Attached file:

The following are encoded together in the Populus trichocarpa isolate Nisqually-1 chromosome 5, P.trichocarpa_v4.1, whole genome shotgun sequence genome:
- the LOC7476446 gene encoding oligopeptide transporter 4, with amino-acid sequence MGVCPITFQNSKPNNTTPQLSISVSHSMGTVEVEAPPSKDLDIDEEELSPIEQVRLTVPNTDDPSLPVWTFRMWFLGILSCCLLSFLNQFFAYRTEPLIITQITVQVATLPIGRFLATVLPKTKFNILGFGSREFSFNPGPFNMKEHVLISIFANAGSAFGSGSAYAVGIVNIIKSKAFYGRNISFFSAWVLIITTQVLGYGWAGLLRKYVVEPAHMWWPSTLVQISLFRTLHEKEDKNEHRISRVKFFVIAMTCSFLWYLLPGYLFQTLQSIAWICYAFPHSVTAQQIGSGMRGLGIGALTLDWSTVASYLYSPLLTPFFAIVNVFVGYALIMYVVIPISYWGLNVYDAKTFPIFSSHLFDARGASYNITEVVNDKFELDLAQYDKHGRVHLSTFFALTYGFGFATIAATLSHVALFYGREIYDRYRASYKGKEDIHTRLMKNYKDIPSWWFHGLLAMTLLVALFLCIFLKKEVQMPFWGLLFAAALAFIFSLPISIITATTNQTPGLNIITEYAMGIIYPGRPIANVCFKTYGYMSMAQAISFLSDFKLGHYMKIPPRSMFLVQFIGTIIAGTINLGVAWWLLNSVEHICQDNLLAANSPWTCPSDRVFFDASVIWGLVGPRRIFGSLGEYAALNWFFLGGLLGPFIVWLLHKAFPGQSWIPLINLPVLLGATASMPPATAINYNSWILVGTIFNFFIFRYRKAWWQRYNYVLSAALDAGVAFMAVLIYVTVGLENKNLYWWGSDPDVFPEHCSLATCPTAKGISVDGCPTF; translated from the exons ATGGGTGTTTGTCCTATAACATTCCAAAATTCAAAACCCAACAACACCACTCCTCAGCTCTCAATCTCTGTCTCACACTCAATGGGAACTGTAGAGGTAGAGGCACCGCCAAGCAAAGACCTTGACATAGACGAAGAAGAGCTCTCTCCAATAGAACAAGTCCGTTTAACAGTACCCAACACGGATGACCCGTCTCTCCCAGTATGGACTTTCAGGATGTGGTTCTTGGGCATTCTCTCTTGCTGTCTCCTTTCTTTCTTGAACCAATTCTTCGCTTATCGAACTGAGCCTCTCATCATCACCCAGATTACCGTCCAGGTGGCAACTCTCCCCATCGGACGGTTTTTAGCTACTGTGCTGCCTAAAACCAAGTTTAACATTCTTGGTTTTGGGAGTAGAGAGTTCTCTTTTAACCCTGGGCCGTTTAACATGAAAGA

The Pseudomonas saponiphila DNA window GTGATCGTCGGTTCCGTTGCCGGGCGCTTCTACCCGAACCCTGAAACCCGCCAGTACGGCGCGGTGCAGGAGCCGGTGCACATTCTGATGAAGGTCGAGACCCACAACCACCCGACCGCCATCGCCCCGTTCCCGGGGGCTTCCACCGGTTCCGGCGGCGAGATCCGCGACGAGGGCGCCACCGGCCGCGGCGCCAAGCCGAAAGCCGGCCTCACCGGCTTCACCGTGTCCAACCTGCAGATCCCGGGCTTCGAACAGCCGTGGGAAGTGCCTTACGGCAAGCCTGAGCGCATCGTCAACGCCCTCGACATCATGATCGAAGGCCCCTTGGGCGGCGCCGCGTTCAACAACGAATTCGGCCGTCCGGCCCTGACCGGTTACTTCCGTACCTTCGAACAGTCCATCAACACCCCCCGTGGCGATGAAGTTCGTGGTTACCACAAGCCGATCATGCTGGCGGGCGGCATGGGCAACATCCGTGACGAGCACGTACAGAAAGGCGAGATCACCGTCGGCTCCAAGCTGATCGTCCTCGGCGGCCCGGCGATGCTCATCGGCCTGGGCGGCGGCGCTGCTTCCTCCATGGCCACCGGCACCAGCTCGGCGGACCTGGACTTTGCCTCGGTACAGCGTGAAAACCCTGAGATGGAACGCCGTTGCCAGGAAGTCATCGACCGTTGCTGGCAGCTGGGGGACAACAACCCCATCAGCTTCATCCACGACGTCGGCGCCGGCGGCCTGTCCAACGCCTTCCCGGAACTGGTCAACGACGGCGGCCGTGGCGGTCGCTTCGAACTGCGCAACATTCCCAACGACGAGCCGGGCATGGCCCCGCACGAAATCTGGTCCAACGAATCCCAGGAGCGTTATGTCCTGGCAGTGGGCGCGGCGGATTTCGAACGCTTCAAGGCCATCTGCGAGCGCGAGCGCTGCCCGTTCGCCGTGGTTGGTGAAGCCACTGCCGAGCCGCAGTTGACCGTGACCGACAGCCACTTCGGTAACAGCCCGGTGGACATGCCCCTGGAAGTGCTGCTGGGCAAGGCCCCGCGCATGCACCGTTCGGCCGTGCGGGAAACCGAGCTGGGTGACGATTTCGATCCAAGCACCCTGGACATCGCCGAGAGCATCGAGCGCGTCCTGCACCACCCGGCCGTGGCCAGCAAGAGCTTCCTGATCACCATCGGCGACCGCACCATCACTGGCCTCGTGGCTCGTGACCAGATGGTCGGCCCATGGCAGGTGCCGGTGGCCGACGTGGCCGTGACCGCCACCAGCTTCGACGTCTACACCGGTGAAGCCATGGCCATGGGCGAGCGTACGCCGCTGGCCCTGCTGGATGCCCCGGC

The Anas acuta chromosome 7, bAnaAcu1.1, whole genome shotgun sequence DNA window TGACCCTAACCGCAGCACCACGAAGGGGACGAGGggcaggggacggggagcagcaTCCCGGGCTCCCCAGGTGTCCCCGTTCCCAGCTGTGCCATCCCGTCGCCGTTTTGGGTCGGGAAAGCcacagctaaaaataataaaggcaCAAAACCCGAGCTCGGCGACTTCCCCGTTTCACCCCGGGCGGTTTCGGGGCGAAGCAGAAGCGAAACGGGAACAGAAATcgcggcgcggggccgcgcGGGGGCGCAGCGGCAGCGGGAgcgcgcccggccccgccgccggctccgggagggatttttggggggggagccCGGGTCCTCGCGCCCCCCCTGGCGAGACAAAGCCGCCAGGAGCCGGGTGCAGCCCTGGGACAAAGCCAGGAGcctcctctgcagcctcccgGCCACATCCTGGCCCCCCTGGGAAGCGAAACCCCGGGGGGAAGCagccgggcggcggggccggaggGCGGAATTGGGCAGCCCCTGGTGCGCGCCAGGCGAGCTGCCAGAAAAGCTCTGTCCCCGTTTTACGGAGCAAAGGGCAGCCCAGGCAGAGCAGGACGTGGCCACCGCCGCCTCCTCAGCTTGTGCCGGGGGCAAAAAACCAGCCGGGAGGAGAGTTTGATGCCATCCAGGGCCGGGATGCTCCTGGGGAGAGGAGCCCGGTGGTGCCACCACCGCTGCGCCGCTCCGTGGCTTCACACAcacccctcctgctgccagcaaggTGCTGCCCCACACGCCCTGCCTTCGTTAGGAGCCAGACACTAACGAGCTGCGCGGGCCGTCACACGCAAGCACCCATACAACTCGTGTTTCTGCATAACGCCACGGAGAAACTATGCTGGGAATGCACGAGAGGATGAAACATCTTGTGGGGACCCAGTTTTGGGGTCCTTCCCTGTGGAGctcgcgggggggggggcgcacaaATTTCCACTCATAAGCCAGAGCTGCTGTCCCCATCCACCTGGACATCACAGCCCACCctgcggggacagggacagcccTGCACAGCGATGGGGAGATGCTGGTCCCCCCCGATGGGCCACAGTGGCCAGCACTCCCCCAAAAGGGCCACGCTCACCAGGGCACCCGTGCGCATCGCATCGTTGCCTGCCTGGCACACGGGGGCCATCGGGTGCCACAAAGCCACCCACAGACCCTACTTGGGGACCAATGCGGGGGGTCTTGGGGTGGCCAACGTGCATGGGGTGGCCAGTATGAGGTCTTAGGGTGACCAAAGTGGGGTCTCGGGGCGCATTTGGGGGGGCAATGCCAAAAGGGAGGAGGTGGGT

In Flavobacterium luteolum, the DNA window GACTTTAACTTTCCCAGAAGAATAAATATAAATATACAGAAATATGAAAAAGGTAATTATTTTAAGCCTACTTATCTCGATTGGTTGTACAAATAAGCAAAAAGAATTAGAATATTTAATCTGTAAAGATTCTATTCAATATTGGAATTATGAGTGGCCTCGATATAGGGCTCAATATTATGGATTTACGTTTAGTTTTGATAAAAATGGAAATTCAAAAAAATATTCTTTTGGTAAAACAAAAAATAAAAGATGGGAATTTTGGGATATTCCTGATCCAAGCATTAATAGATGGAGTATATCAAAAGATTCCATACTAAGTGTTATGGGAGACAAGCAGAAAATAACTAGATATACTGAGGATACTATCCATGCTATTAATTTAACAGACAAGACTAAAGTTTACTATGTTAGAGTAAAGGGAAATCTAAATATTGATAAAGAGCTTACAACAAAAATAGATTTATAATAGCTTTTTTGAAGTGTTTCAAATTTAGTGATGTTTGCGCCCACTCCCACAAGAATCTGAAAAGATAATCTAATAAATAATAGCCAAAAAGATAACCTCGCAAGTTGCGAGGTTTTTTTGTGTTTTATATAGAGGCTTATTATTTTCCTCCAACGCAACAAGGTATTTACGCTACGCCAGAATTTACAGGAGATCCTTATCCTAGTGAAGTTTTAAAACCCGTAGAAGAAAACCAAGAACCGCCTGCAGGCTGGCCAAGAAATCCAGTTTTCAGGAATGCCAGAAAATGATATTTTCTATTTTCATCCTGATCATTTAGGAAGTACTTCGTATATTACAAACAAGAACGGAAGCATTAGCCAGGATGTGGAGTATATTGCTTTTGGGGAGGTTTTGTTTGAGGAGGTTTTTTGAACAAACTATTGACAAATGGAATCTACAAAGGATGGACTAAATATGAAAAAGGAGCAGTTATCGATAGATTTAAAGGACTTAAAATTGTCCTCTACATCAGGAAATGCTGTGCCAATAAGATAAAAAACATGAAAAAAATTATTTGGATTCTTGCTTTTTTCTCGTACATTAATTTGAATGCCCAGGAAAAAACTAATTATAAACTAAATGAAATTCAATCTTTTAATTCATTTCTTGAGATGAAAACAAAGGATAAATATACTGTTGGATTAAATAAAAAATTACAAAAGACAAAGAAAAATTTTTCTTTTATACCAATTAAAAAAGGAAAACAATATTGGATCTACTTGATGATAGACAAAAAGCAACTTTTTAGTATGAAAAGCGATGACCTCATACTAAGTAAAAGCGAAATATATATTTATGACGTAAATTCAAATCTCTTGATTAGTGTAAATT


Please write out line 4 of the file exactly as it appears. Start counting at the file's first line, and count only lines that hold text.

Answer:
The Anas acuta chromosome 7, bAnaAcu1.1, whole genome shotgun sequence DNA window TGACCCTAACCGCAGCACCACGAAGGGGACGAGGggcaggggacggggagcagcaTCCCGGGCTCCCCAGGTGTCCCCGTTCCCAGCTGTGCCATCCCGTCGCCGTTTTGGGTCGGGAAAGCcacagctaaaaataataaaggcaCAAAACCCGAGCTCGGCGACTTCCCCGTTTCACCCCGGGCGGTTTCGGGGCGAAGCAGAAGCGAAACGGGAACAGAAATcgcggcgcggggccgcgcGGGGGCGCAGCGGCAGCGGGAgcgcgcccggccccgccgccggctccgggagggatttttggggggggagccCGGGTCCTCGCGCCCCCCCTGGCGAGACAAAGCCGCCAGGAGCCGGGTGCAGCCCTGGGACAAAGCCAGGAGcctcctctgcagcctcccgGCCACATCCTGGCCCCCCTGGGAAGCGAAACCCCGGGGGGAAGCagccgggcggcggggccggaggGCGGAATTGGGCAGCCCCTGGTGCGCGCCAGGCGAGCTGCCAGAAAAGCTCTGTCCCCGTTTTACGGAGCAAAGGGCAGCCCAGGCAGAGCAGGACGTGGCCACCGCCGCCTCCTCAGCTTGTGCCGGGGGCAAAAAACCAGCCGGGAGGAGAGTTTGATGCCATCCAGGGCCGGGATGCTCCTGGGGAGAGGAGCCCGGTGGTGCCACCACCGCTGCGCCGCTCCGTGGCTTCACACAcacccctcctgctgccagcaaggTGCTGCCCCACACGCCCTGCCTTCGTTAGGAGCCAGACACTAACGAGCTGCGCGGGCCGTCACACGCAAGCACCCATACAACTCGTGTTTCTGCATAACGCCACGGAGAAACTATGCTGGGAATGCACGAGAGGATGAAACATCTTGTGGGGACCCAGTTTTGGGGTCCTTCCCTGTGGAGctcgcgggggggggggcgcacaaATTTCCACTCATAAGCCAGAGCTGCTGTCCCCATCCACCTGGACATCACAGCCCACCctgcggggacagggacagcccTGCACAGCGATGGGGAGATGCTGGTCCCCCCCGATGGGCCACAGTGGCCAGCACTCCCCCAAAAGGGCCACGCTCACCAGGGCACCCGTGCGCATCGCATCGTTGCCTGCCTGGCACACGGGGGCCATCGGGTGCCACAAAGCCACCCACAGACCCTACTTGGGGACCAATGCGGGGGGTCTTGGGGTGGCCAACGTGCATGGGGTGGCCAGTATGAGGTCTTAGGGTGACCAAAGTGGGGTCTCGGGGCGCATTTGGGGGGGCAATGCCAAAAGGGAGGAGGTGGGT